2 cats inherit $300K from late owner in the Bronx
Tuesday, August 22, 2017 06:09PM
BRONX (WABC) --
Who doesn't love a kitten? So, perhaps it's no surprise that a wealthy Bronx pet owner made sure her beloved cats would be taken care of after her death.
Troy and Tiger share a $300,000 bequest, just a small portion of author Ellen Frey-Wouter's $3-million estate, that includes a large home in an exclusive section of the Bronx.
Frey-Wouter was 88 and a widow with no children when she died. Two of her former home health aides now each take care of her precious pets.
They submit the bills for expenses like food, grooming and vet care and are reimbursed from that trust fund.
Of course, Troy and Tiger aren't the only pampered pets to be so singled out by a doting owner.
Back in 2007, when the infamous, "Queen of Mean," Leona Helmsley died she left her dog "Trouble" $12 million.
"I think that's incredible," said Demetri Tsoulos, a pet owner.
Fellow pet owner Tsoulos is among those applauding the thoughtfulness of his late neighbor, indicating he'd do the same for his dogs.
"Your pets are your family and leaving money behind so that they can be taken care of is a beautifully humane gesture and it's a lesson for the rest of us," Tsoulos said.
September 23, 2016
May 15, 2015
Announcement about Possible New Development
The Bloomfield family, owners of 4680 Fieldston Road, have proposed building 3 additional houses on their property at Fieldston and Indian Roads, adjacent to Indian Pond and Delafield Park. After neighbors raised concerns about the possible effects on the pond as well as issues of compliance with Special Natural Area District ("Greenbelt" or SNAD) regulations and Landmarks rules, FPOA retained environmental/land use attorneys to advise us.
The attorneys presented our concerns to the December meeting of the Community Board 8 Land Use Committee, which was attended by about 60 concerned neighbors, some of whom also spoke. After that meeting, our lawyers sent a detailed letter raising various issues to CB8 and the City Planning Commission (which administers the SNAD rules).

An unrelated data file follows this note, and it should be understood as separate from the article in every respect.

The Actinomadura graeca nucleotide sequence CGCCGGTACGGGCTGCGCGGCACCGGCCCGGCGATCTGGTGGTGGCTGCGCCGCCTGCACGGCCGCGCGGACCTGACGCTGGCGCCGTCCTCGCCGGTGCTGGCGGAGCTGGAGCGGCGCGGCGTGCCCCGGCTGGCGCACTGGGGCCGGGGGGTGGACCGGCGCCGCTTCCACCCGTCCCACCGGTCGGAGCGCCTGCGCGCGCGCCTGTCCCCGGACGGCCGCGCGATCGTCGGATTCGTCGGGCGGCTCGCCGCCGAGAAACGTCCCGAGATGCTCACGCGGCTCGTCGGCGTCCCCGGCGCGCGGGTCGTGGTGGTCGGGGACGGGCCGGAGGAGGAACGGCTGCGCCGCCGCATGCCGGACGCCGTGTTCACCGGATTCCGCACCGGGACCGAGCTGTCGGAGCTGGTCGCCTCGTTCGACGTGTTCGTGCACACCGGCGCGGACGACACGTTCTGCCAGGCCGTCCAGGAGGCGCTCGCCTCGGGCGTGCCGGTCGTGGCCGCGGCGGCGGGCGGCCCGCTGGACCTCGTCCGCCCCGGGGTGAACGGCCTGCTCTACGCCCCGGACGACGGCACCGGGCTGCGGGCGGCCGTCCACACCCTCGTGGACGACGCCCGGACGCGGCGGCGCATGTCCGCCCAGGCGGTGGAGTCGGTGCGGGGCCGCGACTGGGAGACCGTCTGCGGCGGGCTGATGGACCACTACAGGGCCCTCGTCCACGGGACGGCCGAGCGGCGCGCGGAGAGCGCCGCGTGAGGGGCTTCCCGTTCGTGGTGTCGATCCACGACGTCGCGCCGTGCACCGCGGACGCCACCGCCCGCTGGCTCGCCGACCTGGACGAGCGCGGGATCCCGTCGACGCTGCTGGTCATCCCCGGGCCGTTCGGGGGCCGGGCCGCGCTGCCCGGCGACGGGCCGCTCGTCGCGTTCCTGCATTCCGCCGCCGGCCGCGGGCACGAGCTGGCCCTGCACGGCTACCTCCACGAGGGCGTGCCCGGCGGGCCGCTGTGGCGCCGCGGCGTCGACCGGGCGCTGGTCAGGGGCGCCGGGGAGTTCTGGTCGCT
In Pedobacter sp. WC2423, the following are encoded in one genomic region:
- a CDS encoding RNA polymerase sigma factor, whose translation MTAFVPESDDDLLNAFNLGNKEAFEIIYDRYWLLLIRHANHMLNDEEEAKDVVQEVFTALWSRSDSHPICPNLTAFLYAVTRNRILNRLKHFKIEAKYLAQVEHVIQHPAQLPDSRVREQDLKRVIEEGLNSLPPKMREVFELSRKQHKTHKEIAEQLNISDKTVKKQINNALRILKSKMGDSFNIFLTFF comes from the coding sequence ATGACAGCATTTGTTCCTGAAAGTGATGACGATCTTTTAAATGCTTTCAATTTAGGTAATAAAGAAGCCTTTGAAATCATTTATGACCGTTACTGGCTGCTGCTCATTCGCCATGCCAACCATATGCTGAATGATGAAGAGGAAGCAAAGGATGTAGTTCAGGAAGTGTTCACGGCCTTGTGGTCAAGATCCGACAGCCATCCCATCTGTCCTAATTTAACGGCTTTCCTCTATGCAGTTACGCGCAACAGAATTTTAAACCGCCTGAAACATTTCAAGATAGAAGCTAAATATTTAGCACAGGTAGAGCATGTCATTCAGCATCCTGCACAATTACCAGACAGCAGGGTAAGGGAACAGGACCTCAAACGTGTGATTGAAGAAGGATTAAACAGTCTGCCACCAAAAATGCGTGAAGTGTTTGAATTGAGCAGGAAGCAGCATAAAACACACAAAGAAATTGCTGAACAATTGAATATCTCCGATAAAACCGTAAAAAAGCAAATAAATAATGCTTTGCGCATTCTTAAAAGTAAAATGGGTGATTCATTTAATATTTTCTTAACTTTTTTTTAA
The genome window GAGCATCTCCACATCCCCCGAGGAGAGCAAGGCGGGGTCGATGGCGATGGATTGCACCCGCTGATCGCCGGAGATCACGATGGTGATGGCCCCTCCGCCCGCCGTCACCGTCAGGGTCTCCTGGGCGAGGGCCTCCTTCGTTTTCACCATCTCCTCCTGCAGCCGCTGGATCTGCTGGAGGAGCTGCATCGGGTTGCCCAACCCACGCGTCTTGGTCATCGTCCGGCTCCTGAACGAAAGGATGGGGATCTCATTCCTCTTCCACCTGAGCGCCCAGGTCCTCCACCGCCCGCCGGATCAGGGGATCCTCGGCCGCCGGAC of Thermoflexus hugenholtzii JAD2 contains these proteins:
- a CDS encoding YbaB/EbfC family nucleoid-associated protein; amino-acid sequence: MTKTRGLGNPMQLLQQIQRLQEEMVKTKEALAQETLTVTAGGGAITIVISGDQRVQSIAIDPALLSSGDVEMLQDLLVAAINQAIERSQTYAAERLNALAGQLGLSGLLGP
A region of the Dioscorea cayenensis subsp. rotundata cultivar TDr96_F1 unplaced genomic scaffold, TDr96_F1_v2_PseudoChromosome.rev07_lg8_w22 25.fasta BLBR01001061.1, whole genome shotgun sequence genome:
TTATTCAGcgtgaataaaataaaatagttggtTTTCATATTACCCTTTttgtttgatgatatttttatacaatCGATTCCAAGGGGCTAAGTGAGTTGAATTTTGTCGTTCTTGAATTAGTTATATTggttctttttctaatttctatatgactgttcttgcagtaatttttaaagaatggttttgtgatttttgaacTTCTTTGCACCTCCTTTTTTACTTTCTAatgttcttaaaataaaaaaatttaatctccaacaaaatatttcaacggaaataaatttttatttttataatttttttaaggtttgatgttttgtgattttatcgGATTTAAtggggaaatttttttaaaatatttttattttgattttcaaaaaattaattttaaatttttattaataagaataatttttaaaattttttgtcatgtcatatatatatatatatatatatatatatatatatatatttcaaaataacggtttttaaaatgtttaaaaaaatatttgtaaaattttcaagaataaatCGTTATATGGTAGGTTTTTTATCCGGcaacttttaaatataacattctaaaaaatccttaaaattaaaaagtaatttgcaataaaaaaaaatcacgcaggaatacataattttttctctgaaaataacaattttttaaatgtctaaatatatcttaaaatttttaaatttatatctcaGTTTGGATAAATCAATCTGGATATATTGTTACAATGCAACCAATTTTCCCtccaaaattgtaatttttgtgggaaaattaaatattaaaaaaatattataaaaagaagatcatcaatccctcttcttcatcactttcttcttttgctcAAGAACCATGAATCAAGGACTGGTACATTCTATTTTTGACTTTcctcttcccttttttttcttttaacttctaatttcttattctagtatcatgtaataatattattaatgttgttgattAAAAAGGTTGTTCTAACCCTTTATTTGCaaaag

On December 23, City Planning wrote to the Bloomfields that it agreed with 3 points raised in the letter from our attorney:
1. The length of the proposed driveway into Livingston Ave. is 20 feet longer than allowed.
2. The proposed house on Indian Rd. and Fieldston Rd. does not comply with rear-yard setback requirements.
3. A drainage plan and soil report must be prepared by a professional engineer in order to assess whether there will be a major impact on natural features. (This seems to address our concerns about effects on the pond.)
Thus, the Bloomfields must refile their application to City Planning to address these issues. Once City Planning is satisfied that the revised application meets their requirements, it must be referred anew to Community Board 8. In light of this, the Bloomfields' lawyer has told CB8 that as a practical matter they do not expect that the application will be referred again to the Community Board before some time in February 2011.
In light of this, the Bloomfields' lawyer has told CB8 that as a practical matter they do not expect that the application will be referred again to the Community Board before some time in February 2011.
This action will result in a significant delay for the project. This is an unusual action for City Planning to take in response to a letter. It obviously thought those 3 arguments were particularly compelling. I don't think this means our other arguments were rejected -- we should be able to argue them in more detail.
We will keep you posted as the process unfolds.
May 15, 2015
Special Natural Area District (SNAD)
On February 2, 2005, a substantial revision to the Special Natural Area District (SNAD) was adopted by the New York City Council. The SNAD is a special zoning district overlay that provides added protections for an area’s natural features, without changing or altering the requirements of the underlying zoning. In most cases, a development, site alteration, or enlargement must be reviewed by the Department of City Planning to evaluate impacts on natural features. The SNAD was mapped in Riverdale in 1975 and covers approximately one-half of Bronx Community District 8 – including Fieldston. Two other SNADs are mapped in Staten Island and one is mapped in Queens. These new regulations increase the level of protection of natural features. The natural features include rock outcrops, geologic deposits, steep slopes, existing natural topography, topsoil, aquatic features, botanic environments and trees of 6 inch caliber or greater in size. A tree of 6 inch caliper or greater size that is dead, diseased, or potentially hazardous to property or person may be removed without special review. A certified arborist must be consulted to provide written documentation of the tree’s condition and justifying its removal. Removal of healthy trees requires prior review and certification.
For an informative discussion and FAQ's regarding the SNAD (Special Natural Area District) zoning regulations,
Please see www.riverdalenature.org
All questions about tree removal and site alterations which impact the natural features listed above should be addressed to The Bronx Office of the Department of City Planning.